The Big Bounce Bodes Well For Markets?
Investors got a reprieve from a painful sell-off as the Dow Jones Industrial Average and the S&P 500 rallied to close their best weeks since November 2020.
The Dow jumped 575.77 points, or nearly 1.8%, to 33,212.96. The S&P 500 rose about 2.5% to 4,158.24. The tech-heavy Nasdaq Composite was the outperformer, helped by strong earnings from software companies and a fall in the 10-year Treasury yield. It was ended the day up 3.3% to reach 12,131.13.
All three of the major averages closed the week higher. The Dow finished up 6.2% for the week and snapped its longest losing streak, eight weeks, since 1923. The S&P 500 is 6.5% higher and the Nasdaq is up 6.8% on the week. Both indexes ended seven-week losing streaks. A chunk of the week’s gains came Thursday and Friday, when all three of the averages rallied as strong retail earnings and a slowing inflation report lifted sentiment.
“We’re taking a breather here and making some adjustments in the market to allow for that,” Tom Martin, senior portfolio manager at Globalt Investments, told CNBC. “We have come a long way down pretty fast and if we can stabilize here then the declines we’ve seen might be all that’s needed, or something close to that.”
A report showing inflation slowing a bit helped give stocks a boost on Friday. The core personal consumption expenditures price index rose 4.9% in April, down from the 5.2% pace seen the previous month. This particular report is watched closely by the Federal Reserve when setting policy.
Investors on Friday also continued to parse through retail earnings. Ulta Beauty shares were up nearly 12.5% after the company reported better-than-expected quarterly results, while Gap added 4.3% despite slashing its profit guidance.
“The consumer appears to have a ‘barbell’ approach to spending: low-end necessities and higher-end experiences/luxury items are doing fine, while general merchandise spending is being delayed, i.e., getting one more year out of that worn-down patio furniture is okay,” Wells Fargo’s Christopher Harvey said Friday.
“This week, various retailers started to balance the macro narrative, with the demise of the consumer now appearing to have been greatly exaggerated,” he added.
Tech stocks were among the top gainers Wednesday. Software company Autodesk rose 10.3% after reporting strong earnings for its most recent quarter. Dell Technologies jumped 12.8% on earnings, and chipmaker Marvell advanced 6.7%. Zscaler and Datadog were also higher Friday, up about 12.6% and 9.4%, respectively.
The moves came as investors assessed the sustainability of this week’s rally, and whether it’s a relief bounce or does it mark the bottom of this year’s long sell-off.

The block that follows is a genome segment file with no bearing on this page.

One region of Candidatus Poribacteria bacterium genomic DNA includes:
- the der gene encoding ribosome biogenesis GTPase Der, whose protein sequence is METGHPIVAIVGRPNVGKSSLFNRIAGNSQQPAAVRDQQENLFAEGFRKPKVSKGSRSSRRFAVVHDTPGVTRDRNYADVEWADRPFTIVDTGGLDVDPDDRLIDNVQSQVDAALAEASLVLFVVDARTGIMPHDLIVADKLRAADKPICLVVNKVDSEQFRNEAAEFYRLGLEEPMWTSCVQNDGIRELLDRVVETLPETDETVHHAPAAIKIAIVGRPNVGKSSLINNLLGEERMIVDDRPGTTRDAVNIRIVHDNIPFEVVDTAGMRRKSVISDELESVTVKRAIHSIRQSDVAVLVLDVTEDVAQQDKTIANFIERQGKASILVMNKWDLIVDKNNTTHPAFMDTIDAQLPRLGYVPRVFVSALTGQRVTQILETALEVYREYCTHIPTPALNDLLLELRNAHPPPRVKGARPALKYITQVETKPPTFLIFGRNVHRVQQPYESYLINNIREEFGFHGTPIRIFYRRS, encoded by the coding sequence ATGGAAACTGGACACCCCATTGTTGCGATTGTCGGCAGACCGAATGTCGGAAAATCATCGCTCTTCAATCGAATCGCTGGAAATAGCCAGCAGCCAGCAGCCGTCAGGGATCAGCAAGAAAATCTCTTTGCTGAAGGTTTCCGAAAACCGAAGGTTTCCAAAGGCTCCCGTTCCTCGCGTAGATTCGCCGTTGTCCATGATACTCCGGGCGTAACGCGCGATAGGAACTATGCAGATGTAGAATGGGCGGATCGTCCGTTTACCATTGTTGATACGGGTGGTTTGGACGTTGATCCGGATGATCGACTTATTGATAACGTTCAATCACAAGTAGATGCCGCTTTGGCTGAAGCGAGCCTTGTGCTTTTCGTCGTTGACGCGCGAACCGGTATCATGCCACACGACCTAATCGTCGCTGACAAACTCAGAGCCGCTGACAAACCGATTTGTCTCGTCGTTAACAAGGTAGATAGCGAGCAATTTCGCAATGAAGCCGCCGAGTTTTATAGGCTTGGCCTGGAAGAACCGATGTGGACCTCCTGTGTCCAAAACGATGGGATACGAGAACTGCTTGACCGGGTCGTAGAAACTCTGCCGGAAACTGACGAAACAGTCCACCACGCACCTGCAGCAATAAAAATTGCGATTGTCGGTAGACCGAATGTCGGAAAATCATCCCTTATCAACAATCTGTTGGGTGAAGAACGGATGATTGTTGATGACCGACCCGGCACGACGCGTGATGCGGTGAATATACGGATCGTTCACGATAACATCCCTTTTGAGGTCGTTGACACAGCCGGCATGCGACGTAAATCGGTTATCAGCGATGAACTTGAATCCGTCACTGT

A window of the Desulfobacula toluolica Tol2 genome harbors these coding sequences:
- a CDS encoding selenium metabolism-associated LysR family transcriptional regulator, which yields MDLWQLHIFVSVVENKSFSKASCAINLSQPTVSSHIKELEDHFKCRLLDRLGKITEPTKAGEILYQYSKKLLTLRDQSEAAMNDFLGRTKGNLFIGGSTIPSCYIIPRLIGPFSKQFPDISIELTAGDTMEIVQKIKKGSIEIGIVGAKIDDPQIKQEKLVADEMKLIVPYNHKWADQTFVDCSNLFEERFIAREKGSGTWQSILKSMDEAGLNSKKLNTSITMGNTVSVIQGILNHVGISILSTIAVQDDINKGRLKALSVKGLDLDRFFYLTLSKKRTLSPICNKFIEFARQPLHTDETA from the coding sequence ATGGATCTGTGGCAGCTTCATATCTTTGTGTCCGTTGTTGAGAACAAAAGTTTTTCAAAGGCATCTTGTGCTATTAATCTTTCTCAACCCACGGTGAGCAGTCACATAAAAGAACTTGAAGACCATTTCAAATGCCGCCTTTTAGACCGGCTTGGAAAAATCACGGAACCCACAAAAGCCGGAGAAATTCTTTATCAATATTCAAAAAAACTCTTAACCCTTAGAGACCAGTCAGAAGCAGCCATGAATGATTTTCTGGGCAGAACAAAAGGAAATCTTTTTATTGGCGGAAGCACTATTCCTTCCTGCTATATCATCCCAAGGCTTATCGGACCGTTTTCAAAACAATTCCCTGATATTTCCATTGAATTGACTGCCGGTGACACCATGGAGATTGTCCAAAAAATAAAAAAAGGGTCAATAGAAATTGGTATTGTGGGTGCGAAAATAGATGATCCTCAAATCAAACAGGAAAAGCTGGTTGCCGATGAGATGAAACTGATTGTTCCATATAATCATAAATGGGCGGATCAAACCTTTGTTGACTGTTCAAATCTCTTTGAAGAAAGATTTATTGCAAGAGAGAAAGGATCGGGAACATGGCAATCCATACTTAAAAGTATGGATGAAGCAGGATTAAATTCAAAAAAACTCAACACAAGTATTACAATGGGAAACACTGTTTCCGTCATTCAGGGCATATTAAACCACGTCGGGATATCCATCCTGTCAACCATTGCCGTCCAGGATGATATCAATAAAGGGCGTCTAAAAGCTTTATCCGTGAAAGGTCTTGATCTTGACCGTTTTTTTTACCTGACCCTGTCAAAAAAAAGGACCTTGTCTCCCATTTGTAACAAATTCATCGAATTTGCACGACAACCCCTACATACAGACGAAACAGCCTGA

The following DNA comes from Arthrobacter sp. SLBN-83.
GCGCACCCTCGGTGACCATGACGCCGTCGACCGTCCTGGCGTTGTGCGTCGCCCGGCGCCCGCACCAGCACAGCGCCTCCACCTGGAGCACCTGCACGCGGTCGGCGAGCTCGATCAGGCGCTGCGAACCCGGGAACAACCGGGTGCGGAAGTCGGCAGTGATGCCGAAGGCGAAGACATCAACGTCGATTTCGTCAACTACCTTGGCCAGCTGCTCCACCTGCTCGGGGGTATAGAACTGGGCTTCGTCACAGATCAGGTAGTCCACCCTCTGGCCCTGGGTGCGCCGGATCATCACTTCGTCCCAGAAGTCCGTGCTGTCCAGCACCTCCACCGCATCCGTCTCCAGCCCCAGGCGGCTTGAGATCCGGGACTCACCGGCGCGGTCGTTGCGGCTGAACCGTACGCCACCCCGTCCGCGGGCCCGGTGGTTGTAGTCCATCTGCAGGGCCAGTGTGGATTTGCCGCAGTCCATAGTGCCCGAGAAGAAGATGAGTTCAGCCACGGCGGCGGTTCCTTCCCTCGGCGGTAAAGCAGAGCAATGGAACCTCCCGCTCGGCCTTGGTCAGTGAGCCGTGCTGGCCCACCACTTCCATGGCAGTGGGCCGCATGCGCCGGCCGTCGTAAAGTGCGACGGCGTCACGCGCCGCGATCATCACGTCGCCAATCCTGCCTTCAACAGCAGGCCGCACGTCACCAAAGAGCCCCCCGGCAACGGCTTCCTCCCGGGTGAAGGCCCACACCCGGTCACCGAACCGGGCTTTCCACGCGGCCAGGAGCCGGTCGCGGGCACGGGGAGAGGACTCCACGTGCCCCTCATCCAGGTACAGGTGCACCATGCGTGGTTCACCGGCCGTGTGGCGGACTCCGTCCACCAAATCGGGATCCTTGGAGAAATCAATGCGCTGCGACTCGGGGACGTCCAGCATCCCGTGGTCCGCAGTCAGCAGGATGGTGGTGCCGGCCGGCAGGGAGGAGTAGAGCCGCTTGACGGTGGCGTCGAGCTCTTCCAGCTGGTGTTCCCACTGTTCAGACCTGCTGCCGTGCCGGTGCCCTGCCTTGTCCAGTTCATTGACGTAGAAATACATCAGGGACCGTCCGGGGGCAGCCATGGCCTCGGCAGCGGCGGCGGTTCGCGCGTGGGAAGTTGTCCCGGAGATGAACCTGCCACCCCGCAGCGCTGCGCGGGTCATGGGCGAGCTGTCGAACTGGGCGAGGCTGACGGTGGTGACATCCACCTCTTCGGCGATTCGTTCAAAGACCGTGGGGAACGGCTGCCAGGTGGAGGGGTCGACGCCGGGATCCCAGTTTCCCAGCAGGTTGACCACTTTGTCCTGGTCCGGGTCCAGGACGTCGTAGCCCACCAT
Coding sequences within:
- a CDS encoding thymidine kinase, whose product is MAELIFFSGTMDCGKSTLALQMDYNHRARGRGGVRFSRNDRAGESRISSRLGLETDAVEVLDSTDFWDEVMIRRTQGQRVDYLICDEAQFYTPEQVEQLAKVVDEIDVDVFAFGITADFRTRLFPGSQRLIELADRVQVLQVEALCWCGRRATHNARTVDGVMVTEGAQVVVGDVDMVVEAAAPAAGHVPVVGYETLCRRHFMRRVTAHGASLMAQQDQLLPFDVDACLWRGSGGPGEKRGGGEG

Still, the averages are well off their highs, with the Nasdaq Composite still solidly in bear market territory and the S&P 500 having briefly dipped more than 20% below its record last week.
The Nasdaq now sits about 25.2% from its record, while the S&P 500 and Dow are off by 13.7% and 10.1%, respectively.
Jeff Kilburg, chief investment officer of Sanctuary Wealth, said he looks to the Treasury market as a “beacon of light” for the stock market. The 10-year Treasury yield has fallen below 2.75% from a peak that exceeded 3% this year.
“I’m not calling it a bear rally, just a repositioning. A lot of people got too pessimistic,” said Kilburg said. “I go back to interest rates. When you saw Treasurys have that pop above 3%, it wasn’t sustainable. When it came under 2.75% that allowed equities to heal, that was the all-clear short term to come back into equities.”
It's Friday and I haven't done a market comment in a while because it was grim out there.
I didn't even bother covering top funds' activity in Q1 because if you read my Q4 comment, you'll understand I foresaw a lot of pain for top hedge funds that rode the wave up.
Anyway, stocks finally had a solid week led by beaten down tech shares.
The Nasdaq has rallied 10% since last Friday's low of 11,035:
Also, as shown above, the Nasdaq index has now crossed above its 20-day exponential moving average for the first time in weeks and looks like a nice reversal in underway.
But as we head into the Memorial Day long weekend, a lot of investors are wondering if this is just another bear market rally before the index resumes its downtrend.
Here are some things to consider as we head into the long weekend:
- After peaking at 3.17%, the yield on the US 10-year Treasury note now stands at 2.74%. It seems like the long end of the curve is already pricing in a growth slowdown/ recession.
- There are several reasons to believe we are likely at peak inflation or close to it. The core personal consumption expenditures price index, the Fed’s preferred inflation gauge, rose 4.9% from a year ago in April, in line with estimates and a deceleration from March when it came in at a 5.2% y-o-y rate. Lower inflation expectations are already being seen by the New York Fed, especially three to five years out, and this too supports lower long bond yields.
- As the economy slows and long bond yields stop rising, investors are migrating back into tech stalwarts but with Fed policy still hawkish and recession fears looming, it's hard to determine whether this is "the" bottom in tech stocks. It might be an interim bottom, we might see a summer rally and then one more big dip this fall. Nobody really knows but stocks aren't going to go straight up just like they won't go straight down. For me, holding above the 20-day exponential moving average on the Nasdaq will be critical in the coming weeks.